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September 1990

Topical Timolol Decreases Plasma High-Density Lipoprotein Cholesterol Level

Author Affiliations

From the Glaucoma Service, Wilmer Ophthalmological Institute (Drs Coleman, Diehl, Jampel, and Quigley), and the Johns Hopkins Lipid Research Atherosclerosis Unit, Johns Hopkins University School of Medicine (Dr Bachorik), Baltimore, Md. Dr Coleman is now with the Department of Ophthalmology, UCLA School of Medicine.

Arch Ophthalmol. 1990;108(9):1260-1263. doi:10.1001/archopht.1990.01070110076028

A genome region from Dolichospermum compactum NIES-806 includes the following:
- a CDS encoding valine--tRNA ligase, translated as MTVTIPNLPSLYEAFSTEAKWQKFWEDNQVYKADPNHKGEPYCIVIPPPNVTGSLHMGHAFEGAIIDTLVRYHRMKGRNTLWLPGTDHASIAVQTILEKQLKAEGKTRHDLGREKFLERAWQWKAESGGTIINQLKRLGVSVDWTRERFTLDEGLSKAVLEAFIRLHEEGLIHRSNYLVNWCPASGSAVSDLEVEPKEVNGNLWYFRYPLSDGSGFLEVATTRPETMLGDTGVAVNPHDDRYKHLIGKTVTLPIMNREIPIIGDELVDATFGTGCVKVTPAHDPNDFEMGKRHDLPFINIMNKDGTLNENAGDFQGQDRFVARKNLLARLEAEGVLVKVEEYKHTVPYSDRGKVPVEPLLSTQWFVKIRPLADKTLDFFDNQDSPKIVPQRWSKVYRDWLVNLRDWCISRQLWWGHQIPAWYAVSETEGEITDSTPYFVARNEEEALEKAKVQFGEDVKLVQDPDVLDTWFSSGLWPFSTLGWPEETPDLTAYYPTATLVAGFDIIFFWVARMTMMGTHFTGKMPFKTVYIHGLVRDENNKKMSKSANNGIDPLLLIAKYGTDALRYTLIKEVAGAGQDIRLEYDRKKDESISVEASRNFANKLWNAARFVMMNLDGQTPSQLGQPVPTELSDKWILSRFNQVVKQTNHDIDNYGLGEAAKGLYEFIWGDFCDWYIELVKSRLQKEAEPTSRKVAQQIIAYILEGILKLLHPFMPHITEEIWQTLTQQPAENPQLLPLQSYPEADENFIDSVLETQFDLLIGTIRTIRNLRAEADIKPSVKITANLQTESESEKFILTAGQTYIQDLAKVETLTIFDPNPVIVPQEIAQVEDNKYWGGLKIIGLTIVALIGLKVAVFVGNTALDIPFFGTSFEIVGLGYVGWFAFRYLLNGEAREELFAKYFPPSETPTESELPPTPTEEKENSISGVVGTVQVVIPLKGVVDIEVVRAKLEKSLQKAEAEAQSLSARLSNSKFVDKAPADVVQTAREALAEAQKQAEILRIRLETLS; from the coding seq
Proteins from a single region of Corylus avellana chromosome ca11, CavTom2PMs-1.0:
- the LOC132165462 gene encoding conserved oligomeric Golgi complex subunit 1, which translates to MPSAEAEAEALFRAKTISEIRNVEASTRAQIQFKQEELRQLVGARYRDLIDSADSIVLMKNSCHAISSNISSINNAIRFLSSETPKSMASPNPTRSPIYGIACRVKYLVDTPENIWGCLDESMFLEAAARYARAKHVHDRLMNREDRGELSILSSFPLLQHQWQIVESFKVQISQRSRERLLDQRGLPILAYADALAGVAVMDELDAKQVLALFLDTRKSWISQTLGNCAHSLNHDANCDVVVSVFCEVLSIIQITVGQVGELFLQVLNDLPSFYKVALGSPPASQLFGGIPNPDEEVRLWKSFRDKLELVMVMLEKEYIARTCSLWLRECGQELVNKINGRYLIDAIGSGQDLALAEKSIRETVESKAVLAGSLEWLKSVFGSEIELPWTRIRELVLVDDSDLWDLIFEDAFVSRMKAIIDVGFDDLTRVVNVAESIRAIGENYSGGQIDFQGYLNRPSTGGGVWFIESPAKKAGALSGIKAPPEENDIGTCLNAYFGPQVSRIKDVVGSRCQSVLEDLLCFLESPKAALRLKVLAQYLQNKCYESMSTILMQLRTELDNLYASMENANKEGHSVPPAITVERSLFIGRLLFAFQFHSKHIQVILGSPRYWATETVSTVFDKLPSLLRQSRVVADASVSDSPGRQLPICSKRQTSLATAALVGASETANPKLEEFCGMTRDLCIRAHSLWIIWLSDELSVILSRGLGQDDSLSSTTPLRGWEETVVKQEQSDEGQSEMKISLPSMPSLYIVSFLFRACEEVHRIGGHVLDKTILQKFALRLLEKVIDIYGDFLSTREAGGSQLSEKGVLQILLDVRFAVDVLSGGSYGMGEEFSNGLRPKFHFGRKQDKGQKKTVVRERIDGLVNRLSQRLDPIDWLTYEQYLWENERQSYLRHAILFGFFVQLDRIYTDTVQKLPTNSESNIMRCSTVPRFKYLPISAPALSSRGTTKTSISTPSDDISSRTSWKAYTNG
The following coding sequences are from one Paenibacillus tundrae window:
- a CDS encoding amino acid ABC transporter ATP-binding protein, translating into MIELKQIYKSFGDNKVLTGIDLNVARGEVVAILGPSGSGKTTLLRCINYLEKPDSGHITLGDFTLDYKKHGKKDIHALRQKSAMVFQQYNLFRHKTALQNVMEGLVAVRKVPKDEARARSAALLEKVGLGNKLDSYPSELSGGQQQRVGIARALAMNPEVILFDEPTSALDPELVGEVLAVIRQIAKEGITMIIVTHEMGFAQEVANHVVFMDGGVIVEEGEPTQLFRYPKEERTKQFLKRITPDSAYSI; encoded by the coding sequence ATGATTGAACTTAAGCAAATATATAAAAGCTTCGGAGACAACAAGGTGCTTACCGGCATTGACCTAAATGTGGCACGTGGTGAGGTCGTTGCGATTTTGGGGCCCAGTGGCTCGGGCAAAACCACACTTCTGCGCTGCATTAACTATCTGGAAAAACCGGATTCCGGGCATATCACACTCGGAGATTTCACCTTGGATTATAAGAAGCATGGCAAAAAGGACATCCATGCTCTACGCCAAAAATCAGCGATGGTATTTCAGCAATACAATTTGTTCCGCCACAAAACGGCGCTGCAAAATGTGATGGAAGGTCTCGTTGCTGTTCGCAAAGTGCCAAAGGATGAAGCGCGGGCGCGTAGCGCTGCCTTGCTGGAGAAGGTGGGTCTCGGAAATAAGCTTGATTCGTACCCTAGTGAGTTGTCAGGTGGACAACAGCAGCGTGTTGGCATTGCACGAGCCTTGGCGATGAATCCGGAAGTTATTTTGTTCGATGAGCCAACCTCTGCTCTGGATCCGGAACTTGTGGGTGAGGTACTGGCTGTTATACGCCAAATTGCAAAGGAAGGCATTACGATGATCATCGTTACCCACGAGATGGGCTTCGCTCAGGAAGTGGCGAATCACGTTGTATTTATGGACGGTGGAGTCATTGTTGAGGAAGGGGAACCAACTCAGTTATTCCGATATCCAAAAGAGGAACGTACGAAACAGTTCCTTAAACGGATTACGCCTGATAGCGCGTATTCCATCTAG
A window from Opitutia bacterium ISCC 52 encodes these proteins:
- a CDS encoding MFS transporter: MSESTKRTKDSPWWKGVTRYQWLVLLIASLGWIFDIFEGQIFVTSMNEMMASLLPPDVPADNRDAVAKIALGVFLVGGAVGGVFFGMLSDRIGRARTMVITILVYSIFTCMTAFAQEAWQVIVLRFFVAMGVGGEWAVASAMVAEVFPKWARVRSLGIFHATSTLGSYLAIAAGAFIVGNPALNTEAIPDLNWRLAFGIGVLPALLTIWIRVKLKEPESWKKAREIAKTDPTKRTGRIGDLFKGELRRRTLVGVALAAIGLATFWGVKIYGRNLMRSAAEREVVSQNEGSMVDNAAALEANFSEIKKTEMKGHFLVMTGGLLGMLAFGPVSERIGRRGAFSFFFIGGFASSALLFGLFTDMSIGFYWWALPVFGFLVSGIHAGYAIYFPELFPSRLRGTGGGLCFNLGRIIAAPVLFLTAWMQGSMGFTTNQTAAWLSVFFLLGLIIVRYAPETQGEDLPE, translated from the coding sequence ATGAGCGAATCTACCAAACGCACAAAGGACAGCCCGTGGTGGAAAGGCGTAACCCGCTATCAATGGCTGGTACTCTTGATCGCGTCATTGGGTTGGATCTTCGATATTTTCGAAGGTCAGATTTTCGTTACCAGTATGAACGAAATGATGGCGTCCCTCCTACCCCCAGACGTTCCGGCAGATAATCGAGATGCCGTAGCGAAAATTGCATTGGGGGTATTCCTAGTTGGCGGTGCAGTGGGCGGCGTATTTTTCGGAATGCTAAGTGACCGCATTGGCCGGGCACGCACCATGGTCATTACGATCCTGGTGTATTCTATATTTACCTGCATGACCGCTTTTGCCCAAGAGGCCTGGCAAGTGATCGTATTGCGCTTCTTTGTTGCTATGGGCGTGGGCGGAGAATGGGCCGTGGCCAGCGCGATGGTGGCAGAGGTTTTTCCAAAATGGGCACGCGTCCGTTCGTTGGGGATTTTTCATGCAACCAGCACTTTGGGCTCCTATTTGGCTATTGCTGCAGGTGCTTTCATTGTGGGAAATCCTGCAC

• β-Adrenergic antagonists taken orally adversely alter plasma lipid profiles. This study was designed to determine whether 0.5% topical timolol maleate has a similar effect. Forty volunteers who were not using medications known to alter plasma lipid levels were recruited for an unmasked study in which each subject served as his or her own control. Twelve subjects did not complete the study because of ocular and systemic side effects or extraneous factors. Twenty-eight subjects used topical timolol for an average of 76 days, with two 12-hour fasting plasma specimens obtained at the beginning and end of the period. Mean total cholesterol and low-density lipoprotein cholesterol levels did not change significantly with treatment. Triglyceride values increased 12%; high-density lipoprotein cholesterol levels decreased 9%; and the total cholesterol-high-density lipoprotein cholesterol ratio increased 8%. Higher baseline high-density lipoprotein cholesterol levels were associated with larger reductions in high-density lipoprotein cholesterol levels. Changes in high-density lipoprotein cholesterol levels of this magnitude have been estimated to increase the risk of coronary artery disease by 21%.

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